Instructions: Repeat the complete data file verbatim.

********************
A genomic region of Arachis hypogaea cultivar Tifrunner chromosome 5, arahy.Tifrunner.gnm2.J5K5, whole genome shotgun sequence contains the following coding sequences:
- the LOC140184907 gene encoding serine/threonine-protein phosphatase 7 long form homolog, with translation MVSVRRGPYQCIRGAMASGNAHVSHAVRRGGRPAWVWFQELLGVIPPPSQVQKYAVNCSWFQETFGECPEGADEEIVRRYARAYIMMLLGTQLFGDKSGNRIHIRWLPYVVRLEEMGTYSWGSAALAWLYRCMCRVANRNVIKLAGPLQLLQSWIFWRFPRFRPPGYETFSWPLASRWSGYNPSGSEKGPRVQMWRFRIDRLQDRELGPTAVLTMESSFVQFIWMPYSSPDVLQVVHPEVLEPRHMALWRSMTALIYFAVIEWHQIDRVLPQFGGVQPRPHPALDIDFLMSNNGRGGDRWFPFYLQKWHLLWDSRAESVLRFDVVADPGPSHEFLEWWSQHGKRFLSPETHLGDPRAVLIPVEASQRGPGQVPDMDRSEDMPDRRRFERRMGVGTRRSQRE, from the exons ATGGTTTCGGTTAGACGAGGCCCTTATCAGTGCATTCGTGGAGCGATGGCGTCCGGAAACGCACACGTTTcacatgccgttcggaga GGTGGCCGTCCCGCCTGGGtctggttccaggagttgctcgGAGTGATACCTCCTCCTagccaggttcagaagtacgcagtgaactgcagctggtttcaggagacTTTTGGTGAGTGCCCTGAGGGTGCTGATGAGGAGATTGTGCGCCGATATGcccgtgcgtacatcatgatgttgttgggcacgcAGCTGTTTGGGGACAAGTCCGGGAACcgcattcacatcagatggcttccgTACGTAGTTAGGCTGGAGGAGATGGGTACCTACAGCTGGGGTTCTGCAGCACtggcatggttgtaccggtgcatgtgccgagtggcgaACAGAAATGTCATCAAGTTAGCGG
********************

A genomic region of Arachis hypogaea cultivar Tifrunner chromosome 5, arahy.Tifrunner.gnm2.J5K5, whole genome shotgun sequence contains the following coding sequences:
- the LOC140184907 gene encoding serine/threonine-protein phosphatase 7 long form homolog, with translation MVSVRRGPYQCIRGAMASGNAHVSHAVRRGGRPAWVWFQELLGVIPPPSQVQKYAVNCSWFQETFGECPEGADEEIVRRYARAYIMMLLGTQLFGDKSGNRIHIRWLPYVVRLEEMGTYSWGSAALAWLYRCMCRVANRNVIKLAGPLQLLQSWIFWRFPRFRPPGYETFSWPLASRWSGYNPSGSEKGPRVQMWRFRIDRLQDRELGPTAVLTMESSFVQFIWMPYSSPDVLQVVHPEVLEPRHMALWRSMTALIYFAVIEWHQIDRVLPQFGGVQPRPHPALDIDFLMSNNGRGGDRWFPFYLQKWHLLWDSRAESVLRFDVVADPGPSHEFLEWWSQHGKRFLSPETHLGDPRAVLIPVEASQRGPGQVPDMDRSEDMPDRRRFERRMGVGTRRSQRE, from the exons ATGGTTTCGGTTAGACGAGGCCCTTATCAGTGCATTCGTGGAGCGATGGCGTCCGGAAACGCACACGTTTcacatgccgttcggaga GGTGGCCGTCCCGCCTGGGtctggttccaggagttgctcgGAGTGATACCTCCTCCTagccaggttcagaagtacgcagtgaactgcagctggtttcaggagacTTTTGGTGAGTGCCCTGAGGGTGCTGATGAGGAGATTGTGCGCCGATATGcccgtgcgtacatcatgatgttgttgggcacgcAGCTGTTTGGGGACAAGTCCGGGAACcgcattcacatcagatggcttccgTACGTAGTTAGGCTGGAGGAGATGGGTACCTACAGCTGGGGTTCTGCAGCACtggcatggttgtaccggtgcatgtgccgagtggcgaACAGAAATGTCATCAAGTTAGCGG